Sonic And The Secret Rings
Reviewed by Didi Cardoso
Review Date Platform Genre Rating Production
2007-03-31 Wii Action E (Everyone) SEGA

SEGA's blue mascot returns, this time bringing his insane speed to the Wii.

The story starts as Sonic reads Arabian Nights. We discover that an evil Genie, Erazor Djinn, is erasing chapters of the book. In fact, parts of it near the end are blank. Sonic is compelled to help by retrieving the missing pages, and away he goes into the Arabian Nights world. But Erazor shoots Sonic with an enchanted arrow and forces him to fetch the Seven Rings scattered through the worlds, and only then will he remove the curse.

The game begins with a tutorial where you learn how to control Sonic. To move left and right, you tilt the Wii remote. To perform Sonic's homing attack, you thrust the remote forward. To break and reverse, you pull the controller back. It feels really weird at first and takes quite a bit to get used to, timing the movements with Sonic but it becomes much better and more natural as you go along. Except when trying to move backwards, which is really frustrating.

Some of the levels offer challenges such as finishing without collecting any rings, without dying or without killing any enemies. While most challenges are optional, the few that aren't can be extremely? challenging. However, completing them successfully rewards you with bonus content.

Instead of using free-roaming environments, Sonic and the Secret Rings plays somewhat as if Sonic were on tracks, always moving forward. You have to dodge obstacles that sometimes blend in with the scenery and collect all the rings.

A bit like an RPG, you get a character advancement system. You can develop Sonic's abilities by using skill points to purchase them, making him faster, stronger and having a few extra moves. Some of the missions can't be completed unless you already possess certain skills, and before you begin a stage, you have to pick which skills to "equip". There are 100-something skills in total, including the ability to backflip, lose less rings when hit, increased attack range, the addition of a Soul Gauge.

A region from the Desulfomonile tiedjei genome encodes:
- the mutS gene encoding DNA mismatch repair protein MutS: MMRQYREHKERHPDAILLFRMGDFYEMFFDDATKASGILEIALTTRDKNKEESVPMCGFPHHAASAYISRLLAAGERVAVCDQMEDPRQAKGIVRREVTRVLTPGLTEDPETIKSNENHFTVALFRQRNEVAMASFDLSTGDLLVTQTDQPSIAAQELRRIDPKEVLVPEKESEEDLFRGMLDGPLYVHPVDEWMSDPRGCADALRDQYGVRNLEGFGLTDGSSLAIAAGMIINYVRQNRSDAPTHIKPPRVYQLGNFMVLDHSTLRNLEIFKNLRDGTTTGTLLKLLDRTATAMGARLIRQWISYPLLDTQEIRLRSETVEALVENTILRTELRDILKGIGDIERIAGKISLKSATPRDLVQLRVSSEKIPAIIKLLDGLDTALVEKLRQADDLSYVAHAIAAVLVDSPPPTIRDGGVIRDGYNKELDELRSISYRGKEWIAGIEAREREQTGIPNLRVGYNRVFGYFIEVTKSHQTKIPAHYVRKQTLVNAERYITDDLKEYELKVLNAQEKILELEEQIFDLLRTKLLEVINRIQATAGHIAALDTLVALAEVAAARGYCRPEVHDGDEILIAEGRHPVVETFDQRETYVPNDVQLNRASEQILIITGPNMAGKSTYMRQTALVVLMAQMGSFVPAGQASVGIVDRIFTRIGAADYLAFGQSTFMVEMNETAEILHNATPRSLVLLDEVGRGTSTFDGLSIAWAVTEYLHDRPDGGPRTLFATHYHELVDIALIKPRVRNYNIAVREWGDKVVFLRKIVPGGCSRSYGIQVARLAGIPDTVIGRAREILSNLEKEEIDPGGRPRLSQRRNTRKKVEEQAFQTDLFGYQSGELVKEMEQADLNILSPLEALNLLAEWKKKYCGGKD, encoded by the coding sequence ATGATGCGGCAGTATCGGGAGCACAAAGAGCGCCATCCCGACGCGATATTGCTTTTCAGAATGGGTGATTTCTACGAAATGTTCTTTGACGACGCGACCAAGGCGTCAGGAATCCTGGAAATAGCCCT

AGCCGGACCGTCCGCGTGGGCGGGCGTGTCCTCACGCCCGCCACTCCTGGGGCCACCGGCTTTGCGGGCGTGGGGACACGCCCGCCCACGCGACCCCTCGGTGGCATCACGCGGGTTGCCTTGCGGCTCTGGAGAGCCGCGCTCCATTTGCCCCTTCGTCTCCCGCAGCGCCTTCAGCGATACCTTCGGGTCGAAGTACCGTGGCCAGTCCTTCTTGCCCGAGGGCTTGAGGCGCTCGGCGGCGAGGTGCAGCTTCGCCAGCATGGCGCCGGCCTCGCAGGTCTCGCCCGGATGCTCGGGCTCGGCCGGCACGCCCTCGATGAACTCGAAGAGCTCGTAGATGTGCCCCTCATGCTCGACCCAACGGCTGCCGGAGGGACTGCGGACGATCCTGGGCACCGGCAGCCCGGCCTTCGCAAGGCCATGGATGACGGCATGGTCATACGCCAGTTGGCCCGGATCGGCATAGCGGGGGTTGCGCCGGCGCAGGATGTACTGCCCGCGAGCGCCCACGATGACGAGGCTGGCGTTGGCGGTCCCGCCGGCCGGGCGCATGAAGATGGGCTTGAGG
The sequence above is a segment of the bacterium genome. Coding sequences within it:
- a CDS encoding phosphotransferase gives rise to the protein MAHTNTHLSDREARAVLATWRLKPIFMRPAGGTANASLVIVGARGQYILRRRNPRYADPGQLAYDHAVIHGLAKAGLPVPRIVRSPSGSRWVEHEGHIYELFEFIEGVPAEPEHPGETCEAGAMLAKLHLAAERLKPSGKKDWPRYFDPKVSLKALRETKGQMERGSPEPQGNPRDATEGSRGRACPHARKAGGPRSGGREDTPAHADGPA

The Soul Gauge allows Sonic to use a Speed Break or a Time Break when full. Time Break slows down time, making it easier to navigate around obstacles, but also reveals hidden objects that's can't be seen otherwise. Speed Break makes Sonic partially invincible while boosting his speed. While in use, these moves will gradually deplete the Soul Gauge. To refill it, you must collect Pearls.

While Sonic is the only playable character in the story mode, you will encounter familiar faces in the game, only they've been cast for other parts: Eggman plays King Shahryar, Tails plays Ali Baba and Knuckles appears as Sindbad.

Aside from the story mode, there is also a party mode. In a way, you could compare it to the Mario Party games, where four players can compete in a series of mini-games. Here you can pick any of the available characters from the Sonic world, such as Tails, Amy and Knuckles. You can either play single mini-games or compete in a tournament. More mini-games will be unlocked as you progress through the adventure and collect Fire Souls, and they range from canoeing to catching fruit, playing violin, racing in mine carts and other fun little activities.

While the party mode isn't original, it's a welcome addition and a good change of pace from the adventure.

Graphically, the game is very stable. Everything is very colorful, with rich and detailed environments. The water and particle effects are just beautiful. Each of the seven worlds has its own distinct look: deserts in Sand Oasis, pre-historic settings in Dinosaur Jungle, hovering runways in the Levitating Ruins, factory-like stage in the Evil Foundry.

The initial CG sequence is impressive, but the ones that follow are presented as pages of a book, which was a little disappointing. The game offers a great sense of speed and fluid frame rate throughout, and the camera angles seemed to have improved compared to previous titles, even if they don't work so well when you try to move Sonic backwards.

The soundtrack is excellent, with catchy tunes reminiscent of 80's rock and metal. The voice acting isn't as impressive, and the whole dialog seems to have been written with children in mind.

Overall, Sonic and the Secret Rings offers the classic rollercoaster ride type of gameplay that we know from other Sonic games, but with a new twist on controls. But it's exactly that twist on the controls that will make you feel really excited in one moment and extremely frustrated in the next.

Special thanks to Dana Whitney and SEGA for providing a copy of this title.